Innovation Success – Five Keys

The world’s best run businesses efficiently and effectively decide upon, launch, manage and optimize new business projects and initiatives.

In contrast, poorly run businesses struggle mightily to do so on all fronts.

They struggle deciding where to invest scarce project time and resources.

Once they do decide, they then struggle to get those new projects launched.

And if they do manage to get them launched, sadly far more often than those projects just don’t work out, are abandoned, and things are frustratingly returned to business as usual.

How can your business avoid this sorry fate?

Well, here are Five Keys that separate companies and organizations that successfully launch and execute new business initiatives from those that don’t:

#5. They Choose Wisely. For existing businesses serving existing clients (i.e. not startups), it is almost always better to take on only 1 – 2 “change” projects at a time.

Whether it is a web site redesign and relaunch, a development of a new product, implementation of new sales software, rewriting of job position roles and responsibilities, the pursuit of an outside financing, or really anything else that is not “business as usual,” finding the needed proactive and “reflective” energy to focus on more than just a couple of these initiatives at a time is unrealistic.

Far better is to invest more upfront time to determine which initiatives are most mission critical / have the highest ROI, and to then work to execute on them sequentially versus in parallel.

#4. They Know Their People. Conjuring up and doing “new” things is a talent that the significant majority of business people simply do not possess.

This is especially true in smaller, founder-led companies where the main guy or gal is a high creative, high ambition individual who then tends to fill out their organization with more process driven folks to execute upon all of his or her great ideas.

However, this “I dream, you do” dynamic can lead to a lot of frustration as the entrepreneur/founder can often feel that their team just doesn’t “get it” and big communication gaps open up such that key company-building projects get off track often as soon as they get started.

Instead of getting frustrated the founder / entrepreneur needs to identify (the Gallup Strengths Test is one of my favorite tools to do so) those in their organization NOT designed to take on new things and then…don’t give them any new things to take on!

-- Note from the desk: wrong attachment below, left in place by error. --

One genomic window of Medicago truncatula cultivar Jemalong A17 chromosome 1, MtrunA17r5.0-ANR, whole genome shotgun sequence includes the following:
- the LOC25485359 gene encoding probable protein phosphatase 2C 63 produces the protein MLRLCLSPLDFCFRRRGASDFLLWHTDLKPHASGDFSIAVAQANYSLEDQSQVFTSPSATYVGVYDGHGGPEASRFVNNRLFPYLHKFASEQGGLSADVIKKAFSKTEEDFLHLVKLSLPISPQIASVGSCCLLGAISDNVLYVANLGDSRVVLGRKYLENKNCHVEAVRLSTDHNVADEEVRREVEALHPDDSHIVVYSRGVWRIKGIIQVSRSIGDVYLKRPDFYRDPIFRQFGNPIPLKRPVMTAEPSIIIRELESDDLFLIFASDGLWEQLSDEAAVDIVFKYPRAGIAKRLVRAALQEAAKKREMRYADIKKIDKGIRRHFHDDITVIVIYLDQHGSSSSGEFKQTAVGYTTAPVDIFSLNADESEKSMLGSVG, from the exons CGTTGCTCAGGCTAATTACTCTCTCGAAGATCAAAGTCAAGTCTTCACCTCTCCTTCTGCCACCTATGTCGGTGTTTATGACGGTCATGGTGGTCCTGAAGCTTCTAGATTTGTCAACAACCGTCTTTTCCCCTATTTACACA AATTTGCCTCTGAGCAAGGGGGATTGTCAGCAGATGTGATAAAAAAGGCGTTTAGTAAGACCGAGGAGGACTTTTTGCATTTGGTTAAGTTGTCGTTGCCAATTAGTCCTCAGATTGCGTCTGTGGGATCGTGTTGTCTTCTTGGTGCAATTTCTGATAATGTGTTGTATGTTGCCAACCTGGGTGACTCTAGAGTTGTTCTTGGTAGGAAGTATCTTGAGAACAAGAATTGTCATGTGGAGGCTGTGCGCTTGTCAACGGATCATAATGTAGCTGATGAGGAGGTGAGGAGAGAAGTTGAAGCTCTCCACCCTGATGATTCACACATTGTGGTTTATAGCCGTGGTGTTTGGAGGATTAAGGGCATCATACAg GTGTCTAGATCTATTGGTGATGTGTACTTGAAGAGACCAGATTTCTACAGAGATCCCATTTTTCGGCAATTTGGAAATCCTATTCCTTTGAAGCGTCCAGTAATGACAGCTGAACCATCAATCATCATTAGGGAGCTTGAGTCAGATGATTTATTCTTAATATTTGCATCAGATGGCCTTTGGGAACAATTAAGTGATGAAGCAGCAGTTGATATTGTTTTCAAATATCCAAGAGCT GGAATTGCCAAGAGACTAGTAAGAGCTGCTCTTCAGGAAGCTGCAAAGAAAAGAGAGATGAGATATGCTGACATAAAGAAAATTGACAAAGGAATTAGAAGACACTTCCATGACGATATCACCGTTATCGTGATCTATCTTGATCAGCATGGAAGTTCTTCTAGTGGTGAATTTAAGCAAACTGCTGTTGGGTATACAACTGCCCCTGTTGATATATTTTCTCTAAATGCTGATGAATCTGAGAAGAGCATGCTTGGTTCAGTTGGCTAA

#3. They Get Outside Help. The natural corollary to the above is to “let in” the deep and wide world of outside consultants and service providers of every stripe, from all around the globe, and just hire them to drive the needed new stuff forward for you.

What is particularly great here is that it is usually far easier to drive hard and demand results from outside contractors or consultants, than it is from one’s own employees!

#2. They Hire a Change Champion. When budgets are there, hiring a person to be a company’s “Change Champion” is a great best practice.

This person should report directly to the CEO and be empowered to “run roughshod” on and over any bureaucratic bottleneck, excuses, and less-than-stellar effort from team members charged with leading and making happen the key change initiatives.

The most successful Change Champions have the emotional makeups of successful sports coaches – they find the balance between “tough love” accountability and positive motivation and just the very act of having a person like them in the organization is a powerful signal that a company’s leadership is truly willing to “walk” the change and innovation “talk.”

#1. Toughen Up. The world’s best run businesses recognize the magnitude of the “change challenge” and commit themselves as a team to the additional work and highly resilient attitudes to get it done.

These change leaders do not tolerate weaknesses or excuses – in themselves nor in their co-workers, not from a place of “jerky” blame but rather from a one of inspiring themselves and all in their orbits to be their best and most aspirational professional selves.

And every day as their organizations build more of this “change muscle,” they are able to complete their best change and growth initiatives more efficiently and profitably.

Be like them.

 

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